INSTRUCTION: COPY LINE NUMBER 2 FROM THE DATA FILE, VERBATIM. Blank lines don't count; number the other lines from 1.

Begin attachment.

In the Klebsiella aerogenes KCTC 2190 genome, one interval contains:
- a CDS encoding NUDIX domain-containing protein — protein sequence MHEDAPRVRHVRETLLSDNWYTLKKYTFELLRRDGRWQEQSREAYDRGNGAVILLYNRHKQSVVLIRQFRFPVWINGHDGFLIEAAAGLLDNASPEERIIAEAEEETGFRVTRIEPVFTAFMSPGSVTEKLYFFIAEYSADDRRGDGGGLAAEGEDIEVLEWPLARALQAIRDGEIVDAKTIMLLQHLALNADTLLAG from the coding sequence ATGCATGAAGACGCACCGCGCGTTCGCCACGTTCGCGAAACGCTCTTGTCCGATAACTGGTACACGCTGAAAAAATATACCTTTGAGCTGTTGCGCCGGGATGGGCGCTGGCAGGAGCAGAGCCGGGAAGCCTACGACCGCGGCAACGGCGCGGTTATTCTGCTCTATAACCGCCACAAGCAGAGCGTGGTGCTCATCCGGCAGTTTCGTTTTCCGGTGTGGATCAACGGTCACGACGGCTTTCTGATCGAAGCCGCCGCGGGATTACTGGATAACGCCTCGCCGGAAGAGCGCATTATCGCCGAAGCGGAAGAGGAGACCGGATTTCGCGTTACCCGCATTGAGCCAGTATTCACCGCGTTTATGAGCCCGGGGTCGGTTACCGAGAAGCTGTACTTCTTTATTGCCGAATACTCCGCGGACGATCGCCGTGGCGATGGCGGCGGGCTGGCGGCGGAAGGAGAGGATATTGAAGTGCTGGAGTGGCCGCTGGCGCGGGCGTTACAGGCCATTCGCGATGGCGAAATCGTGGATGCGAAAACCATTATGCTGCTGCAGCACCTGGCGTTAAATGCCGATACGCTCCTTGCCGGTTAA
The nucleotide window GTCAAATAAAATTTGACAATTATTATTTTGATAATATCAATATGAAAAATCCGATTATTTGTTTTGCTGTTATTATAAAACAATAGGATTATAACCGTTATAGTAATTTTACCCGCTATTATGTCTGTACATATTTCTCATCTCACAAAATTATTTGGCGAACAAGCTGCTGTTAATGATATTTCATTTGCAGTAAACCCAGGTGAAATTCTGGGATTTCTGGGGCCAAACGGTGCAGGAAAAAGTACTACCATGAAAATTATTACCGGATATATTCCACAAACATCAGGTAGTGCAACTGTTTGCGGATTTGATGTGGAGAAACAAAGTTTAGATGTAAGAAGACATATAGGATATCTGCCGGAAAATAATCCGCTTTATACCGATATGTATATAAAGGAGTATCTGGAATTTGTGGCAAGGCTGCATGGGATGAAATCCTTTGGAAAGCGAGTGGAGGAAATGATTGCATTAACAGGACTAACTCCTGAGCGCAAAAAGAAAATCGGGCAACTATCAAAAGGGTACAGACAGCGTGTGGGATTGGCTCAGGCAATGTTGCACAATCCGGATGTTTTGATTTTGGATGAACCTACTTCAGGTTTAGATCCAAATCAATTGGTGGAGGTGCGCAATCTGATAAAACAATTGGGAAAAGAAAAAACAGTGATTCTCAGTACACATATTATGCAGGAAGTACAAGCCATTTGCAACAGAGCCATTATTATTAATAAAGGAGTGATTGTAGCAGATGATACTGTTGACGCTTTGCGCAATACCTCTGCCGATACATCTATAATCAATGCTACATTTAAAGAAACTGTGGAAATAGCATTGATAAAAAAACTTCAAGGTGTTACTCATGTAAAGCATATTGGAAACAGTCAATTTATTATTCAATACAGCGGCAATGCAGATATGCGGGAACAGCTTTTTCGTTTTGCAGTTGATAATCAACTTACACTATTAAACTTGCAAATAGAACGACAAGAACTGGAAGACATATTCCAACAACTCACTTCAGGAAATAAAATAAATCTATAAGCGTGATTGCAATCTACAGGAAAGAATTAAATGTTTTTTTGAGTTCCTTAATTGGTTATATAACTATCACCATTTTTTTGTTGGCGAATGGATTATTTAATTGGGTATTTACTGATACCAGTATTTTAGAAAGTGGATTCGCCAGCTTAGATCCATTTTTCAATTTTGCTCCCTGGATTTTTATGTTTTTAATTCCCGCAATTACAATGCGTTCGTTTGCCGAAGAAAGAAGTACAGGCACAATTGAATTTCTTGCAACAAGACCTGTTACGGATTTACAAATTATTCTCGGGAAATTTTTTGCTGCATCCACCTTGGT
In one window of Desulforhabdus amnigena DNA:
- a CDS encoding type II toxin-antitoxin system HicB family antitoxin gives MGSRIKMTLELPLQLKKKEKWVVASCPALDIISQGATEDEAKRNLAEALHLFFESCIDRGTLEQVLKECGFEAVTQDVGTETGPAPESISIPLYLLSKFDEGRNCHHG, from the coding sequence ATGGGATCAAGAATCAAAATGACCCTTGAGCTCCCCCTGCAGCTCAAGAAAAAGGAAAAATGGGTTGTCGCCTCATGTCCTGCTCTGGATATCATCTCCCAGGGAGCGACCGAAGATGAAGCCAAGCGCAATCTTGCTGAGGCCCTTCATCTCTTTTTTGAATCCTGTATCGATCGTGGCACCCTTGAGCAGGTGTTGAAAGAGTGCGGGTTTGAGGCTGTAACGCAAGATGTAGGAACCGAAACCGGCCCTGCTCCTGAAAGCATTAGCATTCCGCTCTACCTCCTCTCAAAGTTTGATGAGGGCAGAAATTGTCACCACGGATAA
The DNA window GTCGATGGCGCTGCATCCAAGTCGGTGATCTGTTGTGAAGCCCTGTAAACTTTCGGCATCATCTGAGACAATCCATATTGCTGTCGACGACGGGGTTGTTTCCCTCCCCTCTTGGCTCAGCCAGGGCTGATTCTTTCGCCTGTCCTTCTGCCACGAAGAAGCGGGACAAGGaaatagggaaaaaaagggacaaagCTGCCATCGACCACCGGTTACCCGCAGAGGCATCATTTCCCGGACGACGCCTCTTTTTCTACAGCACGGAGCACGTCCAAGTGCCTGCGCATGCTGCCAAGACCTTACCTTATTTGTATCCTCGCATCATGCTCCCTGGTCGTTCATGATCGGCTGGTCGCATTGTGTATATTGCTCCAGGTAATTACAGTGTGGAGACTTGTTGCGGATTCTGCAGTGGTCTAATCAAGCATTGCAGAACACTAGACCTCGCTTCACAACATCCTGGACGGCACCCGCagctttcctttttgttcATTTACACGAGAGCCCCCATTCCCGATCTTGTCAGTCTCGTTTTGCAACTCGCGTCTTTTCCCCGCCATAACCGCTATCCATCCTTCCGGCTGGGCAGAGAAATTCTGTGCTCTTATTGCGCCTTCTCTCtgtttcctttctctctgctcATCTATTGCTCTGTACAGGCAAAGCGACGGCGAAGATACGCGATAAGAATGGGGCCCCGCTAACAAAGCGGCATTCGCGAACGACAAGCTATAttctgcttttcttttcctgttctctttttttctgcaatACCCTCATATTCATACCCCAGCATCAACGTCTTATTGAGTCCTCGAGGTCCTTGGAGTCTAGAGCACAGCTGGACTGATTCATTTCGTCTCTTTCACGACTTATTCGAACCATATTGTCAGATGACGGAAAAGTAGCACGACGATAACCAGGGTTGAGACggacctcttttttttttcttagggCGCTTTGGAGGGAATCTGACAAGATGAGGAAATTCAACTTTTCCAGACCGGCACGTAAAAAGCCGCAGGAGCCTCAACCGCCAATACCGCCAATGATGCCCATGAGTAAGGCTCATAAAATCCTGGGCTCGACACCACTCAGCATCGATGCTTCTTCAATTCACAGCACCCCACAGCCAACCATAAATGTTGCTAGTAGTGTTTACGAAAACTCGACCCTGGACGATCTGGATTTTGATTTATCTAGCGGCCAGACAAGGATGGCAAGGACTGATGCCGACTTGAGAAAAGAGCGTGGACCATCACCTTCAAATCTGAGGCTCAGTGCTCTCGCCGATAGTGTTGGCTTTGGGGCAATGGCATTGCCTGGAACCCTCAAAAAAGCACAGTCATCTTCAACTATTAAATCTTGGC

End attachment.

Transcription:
- a CDS encoding NUDIX domain-containing protein — protein sequence MHEDAPRVRHVRETLLSDNWYTLKKYTFELLRRDGRWQEQSREAYDRGNGAVILLYNRHKQSVVLIRQFRFPVWINGHDGFLIEAAAGLLDNASPEERIIAEAEEETGFRVTRIEPVFTAFMSPGSVTEKLYFFIAEYSADDRRGDGGGLAAEGEDIEVLEWPLARALQAIRDGEIVDAKTIMLLQHLALNADTLLAG from the coding sequence ATGCATGAAGACGCACCGCGCGTTCGCCACGTTCGCGAAACGCTCTTGTCCGATAACTGGTACACGCTGAAAAAATATACCTTTGAGCTGTTGCGCCGGGATGGGCGCTGGCAGGAGCAGAGCCGGGAAGCCTACGACCGCGGCAACGGCGCGGTTATTCTGCTCTATAACCGCCACAAGCAGAGCGTGGTGCTCATCCGGCAGTTTCGTTTTCCGGTGTGGATCAACGGTCACGACGGCTTTCTGATCGAAGCCGCCGCGGGATTACTGGATAACGCCTCGCCGGAAGAGCGCATTATCGCCGAAGCGGAAGAGGAGACCGGATTTCGCGTTACCCGCATTGAGCCAGTATTCACCGCGTTTATGAGCCCGGGGTCGGTTACCGAGAAGCTGTACTTCTTTATTGCCGAATACTCCGCGGACGATCGCCGTGGCGATGGCGGCGGGCTGGCGGCGGAAGGAGAGGATATTGAAGTGCTGGAGTGGCCGCTGGCGCGGGCGTTACAGGCCATTCGCGATGGCGAAATCGTGGATGCGAAAACCATTATGCTGCTGCAGCACCTGGCGTTAAATGCCGATACGCTCCTTGCCGGTTAA